May 17th, at the Karpov 2010 fundraiser in NYC. From left to right, Richard Conn, Anatoly Karpov, Alan Trefler, Magnus Carlsen, and Garry Kasparov. Photos courtesy of Karpov2010.org
The event was amazing -- getting widespread coverage with 29 original articles/blogs yielding 95 media placements including Associated Press, The New York Times, The Moscow Times CBS News, Forbes, The Washington Post, The Boston Globe, Newsday, San Francisco Chronicle, MSNBC, The Guardian, etc… (Now we just need to get BPM into the mainstream media, a challenge I am happy to say, Pega is making good progress on.)
A personal highlight resulted from winning the charity auction (together with Boaz Weinstein -- a chess master and prominent Wall Street personality) to play with -- and then against -- both Garry Kasparov and Magnus Carlsen in a pair of 15-minute matches. Enthusiastic play-by-play coverage was provided by chess grand master Maurice Ashley.
Though called "consultation games", the play really has the members of each team independently playing alternate moves – leaving the lesser players (Boaz and myself) with the persistent fear we were missing what our partner's previous move had intended. Game one (below) started well with Garry and I playing white with a queen's pawn opening and winning a piece – only to have yours truly be overcome by mental cobwebs to miss a passed pawn that sealed our fate.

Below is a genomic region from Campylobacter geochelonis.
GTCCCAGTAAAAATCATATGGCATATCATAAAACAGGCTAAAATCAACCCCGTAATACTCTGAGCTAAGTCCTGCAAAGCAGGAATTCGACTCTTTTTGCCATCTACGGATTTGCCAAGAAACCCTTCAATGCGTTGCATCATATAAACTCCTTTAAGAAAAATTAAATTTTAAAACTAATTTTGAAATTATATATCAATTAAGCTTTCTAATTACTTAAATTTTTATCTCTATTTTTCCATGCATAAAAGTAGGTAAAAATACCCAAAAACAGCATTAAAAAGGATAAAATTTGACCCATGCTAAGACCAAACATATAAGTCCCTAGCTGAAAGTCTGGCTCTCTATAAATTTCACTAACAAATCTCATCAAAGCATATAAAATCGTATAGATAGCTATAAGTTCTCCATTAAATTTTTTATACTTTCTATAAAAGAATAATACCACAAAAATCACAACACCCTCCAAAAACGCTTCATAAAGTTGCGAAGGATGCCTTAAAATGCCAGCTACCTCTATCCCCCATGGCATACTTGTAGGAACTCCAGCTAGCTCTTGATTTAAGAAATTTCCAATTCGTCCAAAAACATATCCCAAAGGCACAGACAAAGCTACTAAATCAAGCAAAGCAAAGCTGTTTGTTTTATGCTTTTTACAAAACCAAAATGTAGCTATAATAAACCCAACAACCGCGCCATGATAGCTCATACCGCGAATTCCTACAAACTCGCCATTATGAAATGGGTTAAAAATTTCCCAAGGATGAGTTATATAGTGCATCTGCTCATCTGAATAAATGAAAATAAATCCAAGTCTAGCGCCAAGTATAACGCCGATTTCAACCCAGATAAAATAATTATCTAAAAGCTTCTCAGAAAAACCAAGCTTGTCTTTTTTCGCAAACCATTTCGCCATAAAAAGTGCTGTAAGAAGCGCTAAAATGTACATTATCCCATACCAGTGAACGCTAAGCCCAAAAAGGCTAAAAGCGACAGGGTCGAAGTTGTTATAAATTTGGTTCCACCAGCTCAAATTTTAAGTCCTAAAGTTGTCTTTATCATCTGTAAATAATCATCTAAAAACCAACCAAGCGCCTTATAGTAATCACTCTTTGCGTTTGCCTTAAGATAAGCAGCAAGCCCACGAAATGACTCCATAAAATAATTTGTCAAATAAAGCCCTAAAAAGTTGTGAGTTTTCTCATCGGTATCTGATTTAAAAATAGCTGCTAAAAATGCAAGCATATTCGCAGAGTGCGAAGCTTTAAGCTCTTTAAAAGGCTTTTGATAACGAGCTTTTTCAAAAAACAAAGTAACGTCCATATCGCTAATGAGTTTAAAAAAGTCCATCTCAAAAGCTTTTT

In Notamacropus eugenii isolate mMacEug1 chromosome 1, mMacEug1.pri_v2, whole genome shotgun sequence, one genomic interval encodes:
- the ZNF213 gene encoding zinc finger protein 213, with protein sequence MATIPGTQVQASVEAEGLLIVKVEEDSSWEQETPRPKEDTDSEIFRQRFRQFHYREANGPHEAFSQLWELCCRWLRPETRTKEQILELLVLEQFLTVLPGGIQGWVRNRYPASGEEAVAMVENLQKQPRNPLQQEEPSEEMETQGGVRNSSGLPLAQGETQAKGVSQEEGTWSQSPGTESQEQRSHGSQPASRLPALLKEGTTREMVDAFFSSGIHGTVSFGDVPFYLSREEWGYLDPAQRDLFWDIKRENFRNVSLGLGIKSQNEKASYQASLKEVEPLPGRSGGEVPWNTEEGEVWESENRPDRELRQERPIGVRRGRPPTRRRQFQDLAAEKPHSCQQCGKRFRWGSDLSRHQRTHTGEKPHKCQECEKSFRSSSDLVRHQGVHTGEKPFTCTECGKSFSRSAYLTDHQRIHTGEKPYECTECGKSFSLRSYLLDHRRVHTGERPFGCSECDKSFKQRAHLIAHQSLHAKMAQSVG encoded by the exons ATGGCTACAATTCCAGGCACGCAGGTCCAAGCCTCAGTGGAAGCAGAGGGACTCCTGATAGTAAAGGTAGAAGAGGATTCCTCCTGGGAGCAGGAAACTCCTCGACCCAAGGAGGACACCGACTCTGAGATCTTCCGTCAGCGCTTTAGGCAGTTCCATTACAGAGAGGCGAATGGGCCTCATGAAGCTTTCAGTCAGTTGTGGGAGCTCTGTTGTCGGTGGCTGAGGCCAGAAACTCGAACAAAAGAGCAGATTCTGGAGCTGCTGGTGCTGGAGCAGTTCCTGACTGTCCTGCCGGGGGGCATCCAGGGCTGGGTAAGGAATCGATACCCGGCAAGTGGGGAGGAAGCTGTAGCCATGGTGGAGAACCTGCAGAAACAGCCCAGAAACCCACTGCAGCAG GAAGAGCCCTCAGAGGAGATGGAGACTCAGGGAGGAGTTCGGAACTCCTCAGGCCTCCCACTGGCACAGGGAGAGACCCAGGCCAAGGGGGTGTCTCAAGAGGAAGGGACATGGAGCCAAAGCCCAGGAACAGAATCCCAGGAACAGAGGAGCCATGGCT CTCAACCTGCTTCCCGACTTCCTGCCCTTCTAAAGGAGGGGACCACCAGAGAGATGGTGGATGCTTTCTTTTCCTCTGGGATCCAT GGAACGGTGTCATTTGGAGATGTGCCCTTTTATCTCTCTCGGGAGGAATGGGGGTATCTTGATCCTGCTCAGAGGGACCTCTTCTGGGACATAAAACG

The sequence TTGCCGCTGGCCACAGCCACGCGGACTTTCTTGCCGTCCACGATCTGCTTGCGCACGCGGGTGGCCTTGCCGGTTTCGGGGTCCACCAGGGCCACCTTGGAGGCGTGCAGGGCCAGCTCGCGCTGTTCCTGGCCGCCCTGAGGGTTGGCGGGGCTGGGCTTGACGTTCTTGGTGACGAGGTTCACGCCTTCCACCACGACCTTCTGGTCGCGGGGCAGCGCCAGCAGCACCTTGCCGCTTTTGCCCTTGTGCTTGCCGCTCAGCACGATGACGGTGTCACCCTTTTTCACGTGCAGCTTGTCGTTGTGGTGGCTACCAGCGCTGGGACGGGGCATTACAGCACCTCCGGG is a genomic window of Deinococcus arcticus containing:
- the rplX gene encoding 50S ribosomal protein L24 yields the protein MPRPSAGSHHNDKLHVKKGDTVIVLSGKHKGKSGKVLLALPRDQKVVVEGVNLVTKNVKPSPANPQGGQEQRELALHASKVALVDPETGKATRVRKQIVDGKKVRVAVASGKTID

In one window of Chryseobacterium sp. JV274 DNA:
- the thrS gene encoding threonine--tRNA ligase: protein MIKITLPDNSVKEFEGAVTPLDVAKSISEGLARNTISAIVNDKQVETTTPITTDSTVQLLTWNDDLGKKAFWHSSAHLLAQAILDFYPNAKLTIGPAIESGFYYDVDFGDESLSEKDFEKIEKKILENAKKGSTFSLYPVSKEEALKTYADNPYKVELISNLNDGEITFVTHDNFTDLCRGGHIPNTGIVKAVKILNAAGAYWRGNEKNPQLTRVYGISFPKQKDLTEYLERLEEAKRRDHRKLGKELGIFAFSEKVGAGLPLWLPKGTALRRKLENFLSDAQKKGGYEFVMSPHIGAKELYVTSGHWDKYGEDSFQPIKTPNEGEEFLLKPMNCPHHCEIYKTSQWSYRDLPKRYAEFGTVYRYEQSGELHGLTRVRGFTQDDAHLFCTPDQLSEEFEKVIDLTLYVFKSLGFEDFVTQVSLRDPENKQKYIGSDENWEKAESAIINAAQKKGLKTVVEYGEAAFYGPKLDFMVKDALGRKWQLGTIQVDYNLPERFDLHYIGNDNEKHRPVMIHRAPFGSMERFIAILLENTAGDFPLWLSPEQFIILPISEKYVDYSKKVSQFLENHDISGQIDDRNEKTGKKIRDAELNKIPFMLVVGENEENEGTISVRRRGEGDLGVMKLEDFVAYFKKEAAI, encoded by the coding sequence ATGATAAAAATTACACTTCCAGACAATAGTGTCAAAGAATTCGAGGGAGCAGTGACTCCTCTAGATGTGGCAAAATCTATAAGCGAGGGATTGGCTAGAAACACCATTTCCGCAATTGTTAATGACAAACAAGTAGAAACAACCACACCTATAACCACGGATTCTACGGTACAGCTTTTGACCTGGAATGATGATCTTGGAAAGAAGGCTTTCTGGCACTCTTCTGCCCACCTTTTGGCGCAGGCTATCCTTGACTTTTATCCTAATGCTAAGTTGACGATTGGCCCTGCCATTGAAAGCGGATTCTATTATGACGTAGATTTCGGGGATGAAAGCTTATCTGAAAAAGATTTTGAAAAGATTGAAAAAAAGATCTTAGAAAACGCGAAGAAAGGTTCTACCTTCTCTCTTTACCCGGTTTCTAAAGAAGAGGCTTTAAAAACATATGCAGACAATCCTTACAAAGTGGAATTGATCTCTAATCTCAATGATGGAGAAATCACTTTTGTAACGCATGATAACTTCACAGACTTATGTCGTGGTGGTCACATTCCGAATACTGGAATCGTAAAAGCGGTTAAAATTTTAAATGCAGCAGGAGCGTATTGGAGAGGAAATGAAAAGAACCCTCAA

Myself and Garry Kasparov playing Magnus Carlsen and Boaz Weinstein
For the next game, Magnus was my partner (see below) and as black we found ourselves defending the Advance Variation of the French Defense. My cobwebs had begun to clear and we were able to launch a devastating counterattack against our opponents disjointed pawn structure and then drive out their king to win. Despite the rough first game, the experience was a blast.
Alan Trefler and Magnus Carlsen at Karpov 2010 Fundraiser
If you are interested in learning more about the event, and the movement to put chess back into the mainstream, be sure to check out www.karpov2010.org as well as coverage of the event. I recommend the NY Times Chess Blog and the NYTimes City Room Blog.